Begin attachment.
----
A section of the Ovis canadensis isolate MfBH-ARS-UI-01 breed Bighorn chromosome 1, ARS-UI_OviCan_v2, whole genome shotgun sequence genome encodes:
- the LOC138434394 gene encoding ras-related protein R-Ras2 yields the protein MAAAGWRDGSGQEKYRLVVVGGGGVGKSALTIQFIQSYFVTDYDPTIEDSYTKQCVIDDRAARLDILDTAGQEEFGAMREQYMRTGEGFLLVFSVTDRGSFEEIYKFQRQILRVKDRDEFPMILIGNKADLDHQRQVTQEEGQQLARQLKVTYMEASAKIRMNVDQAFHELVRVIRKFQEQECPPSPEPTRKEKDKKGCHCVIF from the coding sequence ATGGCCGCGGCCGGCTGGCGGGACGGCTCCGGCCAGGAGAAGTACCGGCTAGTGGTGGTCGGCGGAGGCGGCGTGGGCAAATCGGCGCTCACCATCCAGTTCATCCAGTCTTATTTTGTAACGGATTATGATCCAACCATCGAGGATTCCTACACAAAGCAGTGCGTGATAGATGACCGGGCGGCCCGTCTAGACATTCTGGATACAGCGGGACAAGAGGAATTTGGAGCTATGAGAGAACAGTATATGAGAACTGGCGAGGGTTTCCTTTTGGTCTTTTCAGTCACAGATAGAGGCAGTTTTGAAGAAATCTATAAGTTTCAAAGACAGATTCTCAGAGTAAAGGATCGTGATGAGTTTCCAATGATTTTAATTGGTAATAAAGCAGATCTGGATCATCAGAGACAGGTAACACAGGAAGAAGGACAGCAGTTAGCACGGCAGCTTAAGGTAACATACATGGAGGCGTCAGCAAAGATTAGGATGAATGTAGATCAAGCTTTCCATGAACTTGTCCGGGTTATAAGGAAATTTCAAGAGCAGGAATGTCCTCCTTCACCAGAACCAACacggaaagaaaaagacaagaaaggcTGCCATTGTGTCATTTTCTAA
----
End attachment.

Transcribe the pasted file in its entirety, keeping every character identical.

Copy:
A section of the Ovis canadensis isolate MfBH-ARS-UI-01 breed Bighorn chromosome 1, ARS-UI_OviCan_v2, whole genome shotgun sequence genome encodes:
- the LOC138434394 gene encoding ras-related protein R-Ras2 yields the protein MAAAGWRDGSGQEKYRLVVVGGGGVGKSALTIQFIQSYFVTDYDPTIEDSYTKQCVIDDRAARLDILDTAGQEEFGAMREQYMRTGEGFLLVFSVTDRGSFEEIYKFQRQILRVKDRDEFPMILIGNKADLDHQRQVTQEEGQQLARQLKVTYMEASAKIRMNVDQAFHELVRVIRKFQEQECPPSPEPTRKEKDKKGCHCVIF from the coding sequence ATGGCCGCGGCCGGCTGGCGGGACGGCTCCGGCCAGGAGAAGTACCGGCTAGTGGTGGTCGGCGGAGGCGGCGTGGGCAAATCGGCGCTCACCATCCAGTTCATCCAGTCTTATTTTGTAACGGATTATGATCCAACCATCGAGGATTCCTACACAAAGCAGTGCGTGATAGATGACCGGGCGGCCCGTCTAGACATTCTGGATACAGCGGGACAAGAGGAATTTGGAGCTATGAGAGAACAGTATATGAGAACTGGCGAGGGTTTCCTTTTGGTCTTTTCAGTCACAGATAGAGGCAGTTTTGAAGAAATCTATAAGTTTCAAAGACAGATTCTCAGAGTAAAGGATCGTGATGAGTTTCCAATGATTTTAATTGGTAATAAAGCAGATCTGGATCATCAGAGACAGGTAACACAGGAAGAAGGACAGCAGTTAGCACGGCAGCTTAAGGTAACATACATGGAGGCGTCAGCAAAGATTAGGATGAATGTAGATCAAGCTTTCCATGAACTTGTCCGGGTTATAAGGAAATTTCAAGAGCAGGAATGTCCTCCTTCACCAGAACCAACacggaaagaaaaagacaagaaaggcTGCCATTGTGTCATTTTCTAA